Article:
There comes a point in every published writer’s life when they receive a questionnaire from their publisher’s publicity/sales department. And on there is a question that no sane writer greets with any degree of enthusiasm: What writer are you like? Whereas your editor and agent may have charmed you by suggesting that they love your book because of its stunning originality, all the bloody sales department wants to do is put you in a box marked ‘Like this (hopefully a bestseller),’ and put ‘Girl’ in the title. This is the point where you realise that your book is a commodity like any other and shops need to know what shelf to put it on. Eggs go on the egg shelf. Beans go on the bean shelf.
It is dispiriting.
It is where you and your precious creation hit the market place and it’s broken egos all round and not even a tasty omelette as recompense.
But don’t despair. Here is what you will now reply:
‘As it happens my book is unique and may I refer you to page 160 of Pen in Hand by Tim Parks and what he has to say on the intensification of conformity. However if you would like to know what Pen in Hand is like I would refer you to the section of the bookshop marked: “Writers who write books about writing which make other writers laugh when they are feeling depressed in late August.” Oh, actually these books should be shelved in the “Gods and Goddesses” section and there should perhaps be a shrine in front of that for small offerings. Thank you.’
The book’s full title is Pen in Hand: Reading, re-reading and other mysteries. Here are some of the chapter titles to tempt you:
- why read new books?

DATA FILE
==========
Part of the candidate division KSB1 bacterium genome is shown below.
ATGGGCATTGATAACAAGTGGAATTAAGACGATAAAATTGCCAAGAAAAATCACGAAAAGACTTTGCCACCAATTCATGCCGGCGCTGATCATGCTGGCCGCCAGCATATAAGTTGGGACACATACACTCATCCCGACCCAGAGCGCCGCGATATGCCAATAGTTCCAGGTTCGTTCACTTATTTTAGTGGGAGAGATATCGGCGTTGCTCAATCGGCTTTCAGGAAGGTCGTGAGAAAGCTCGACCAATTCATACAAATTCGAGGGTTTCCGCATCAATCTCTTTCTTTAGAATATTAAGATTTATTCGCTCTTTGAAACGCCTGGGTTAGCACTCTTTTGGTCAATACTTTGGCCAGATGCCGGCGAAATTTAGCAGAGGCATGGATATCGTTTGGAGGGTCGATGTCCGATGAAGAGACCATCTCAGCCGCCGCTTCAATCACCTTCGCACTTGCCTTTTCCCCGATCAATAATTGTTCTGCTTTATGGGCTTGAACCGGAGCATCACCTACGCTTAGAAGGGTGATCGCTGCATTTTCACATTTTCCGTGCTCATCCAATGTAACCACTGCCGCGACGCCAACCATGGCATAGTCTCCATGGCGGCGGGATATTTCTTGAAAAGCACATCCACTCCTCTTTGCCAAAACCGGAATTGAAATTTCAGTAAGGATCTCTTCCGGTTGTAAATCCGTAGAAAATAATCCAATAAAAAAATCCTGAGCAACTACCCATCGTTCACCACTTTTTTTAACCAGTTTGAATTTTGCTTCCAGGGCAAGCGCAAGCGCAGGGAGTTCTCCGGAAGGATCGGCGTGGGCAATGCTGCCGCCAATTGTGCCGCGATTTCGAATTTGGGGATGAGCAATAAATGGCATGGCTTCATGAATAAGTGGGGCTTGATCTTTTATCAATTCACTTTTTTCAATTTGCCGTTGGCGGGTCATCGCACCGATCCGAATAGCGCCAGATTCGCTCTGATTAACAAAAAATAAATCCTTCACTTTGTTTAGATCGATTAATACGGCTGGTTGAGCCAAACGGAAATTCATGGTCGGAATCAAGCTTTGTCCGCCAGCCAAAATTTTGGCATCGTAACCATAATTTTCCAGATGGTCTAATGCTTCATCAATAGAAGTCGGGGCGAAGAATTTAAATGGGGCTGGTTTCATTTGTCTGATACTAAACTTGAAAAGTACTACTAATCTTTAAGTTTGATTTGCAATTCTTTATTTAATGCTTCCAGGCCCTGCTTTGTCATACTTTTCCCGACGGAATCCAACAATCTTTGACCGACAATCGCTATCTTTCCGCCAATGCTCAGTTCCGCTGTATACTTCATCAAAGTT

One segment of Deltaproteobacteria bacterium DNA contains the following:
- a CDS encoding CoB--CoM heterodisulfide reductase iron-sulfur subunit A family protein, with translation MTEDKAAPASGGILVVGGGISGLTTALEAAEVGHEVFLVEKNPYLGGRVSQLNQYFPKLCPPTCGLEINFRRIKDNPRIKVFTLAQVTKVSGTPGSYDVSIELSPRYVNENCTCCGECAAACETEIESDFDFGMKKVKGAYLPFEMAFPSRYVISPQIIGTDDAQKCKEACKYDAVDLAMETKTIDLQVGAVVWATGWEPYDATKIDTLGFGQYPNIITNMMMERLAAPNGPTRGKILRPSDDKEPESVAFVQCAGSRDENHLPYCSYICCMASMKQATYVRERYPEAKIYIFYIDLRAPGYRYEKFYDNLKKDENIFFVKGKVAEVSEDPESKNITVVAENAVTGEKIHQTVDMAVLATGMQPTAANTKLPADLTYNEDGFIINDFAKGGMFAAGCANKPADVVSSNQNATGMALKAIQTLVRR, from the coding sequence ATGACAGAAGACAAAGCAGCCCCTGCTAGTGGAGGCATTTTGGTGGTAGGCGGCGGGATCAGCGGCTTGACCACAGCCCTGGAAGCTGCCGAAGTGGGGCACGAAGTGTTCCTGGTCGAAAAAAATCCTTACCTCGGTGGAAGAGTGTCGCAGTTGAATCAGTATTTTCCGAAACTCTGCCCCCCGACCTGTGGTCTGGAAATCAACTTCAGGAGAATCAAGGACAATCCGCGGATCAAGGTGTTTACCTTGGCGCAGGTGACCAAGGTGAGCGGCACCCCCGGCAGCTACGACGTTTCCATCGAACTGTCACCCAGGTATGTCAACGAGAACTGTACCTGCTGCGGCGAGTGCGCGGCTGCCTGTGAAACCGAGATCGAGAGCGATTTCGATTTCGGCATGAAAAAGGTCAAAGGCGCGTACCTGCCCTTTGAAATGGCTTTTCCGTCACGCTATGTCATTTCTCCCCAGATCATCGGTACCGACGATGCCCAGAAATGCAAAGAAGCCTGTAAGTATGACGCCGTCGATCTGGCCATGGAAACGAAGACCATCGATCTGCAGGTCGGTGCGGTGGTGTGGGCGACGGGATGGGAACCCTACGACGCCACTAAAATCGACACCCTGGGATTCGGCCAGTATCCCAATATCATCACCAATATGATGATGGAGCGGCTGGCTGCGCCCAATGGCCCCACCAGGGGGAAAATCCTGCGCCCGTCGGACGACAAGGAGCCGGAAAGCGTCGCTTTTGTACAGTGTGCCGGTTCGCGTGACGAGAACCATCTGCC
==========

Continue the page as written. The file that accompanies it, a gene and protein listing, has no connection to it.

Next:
- the pleasures of pessimism
- the books we don’t understand
- how best to read auto fiction
- in search of authenticity
- raise your hand if you’ve read Knausguaard
- the books we talk about (and those we don’t)
Do I have to go on? Buy it now. That is all. You don’t have to be a depressed writer to enjoy it but if you are it will certainly cheer you up.
This last bit from the ‘authenticity’ chapter made me laugh:
“The artist,” Simenon remarked, “is above all else a sick person, in any case an unstable one.”
To which I would reply: Speak for yourself you sex-crazed loon.
But to which Tim Parks replies:
“This is not an easy concept to teach in a creative writing course.”
Well, at least I’m not trying to do that.
P.S. When I first replied to that question, I was writing crime and as I remember it I said I was like Sara Paretsky, a writer I greatly admired. But to be frank the only thing I had in common with Sara Paretsky was that my main character was a female private investigator. And there was one really significant difference between her books and mine. Mine weren’t nearly as good.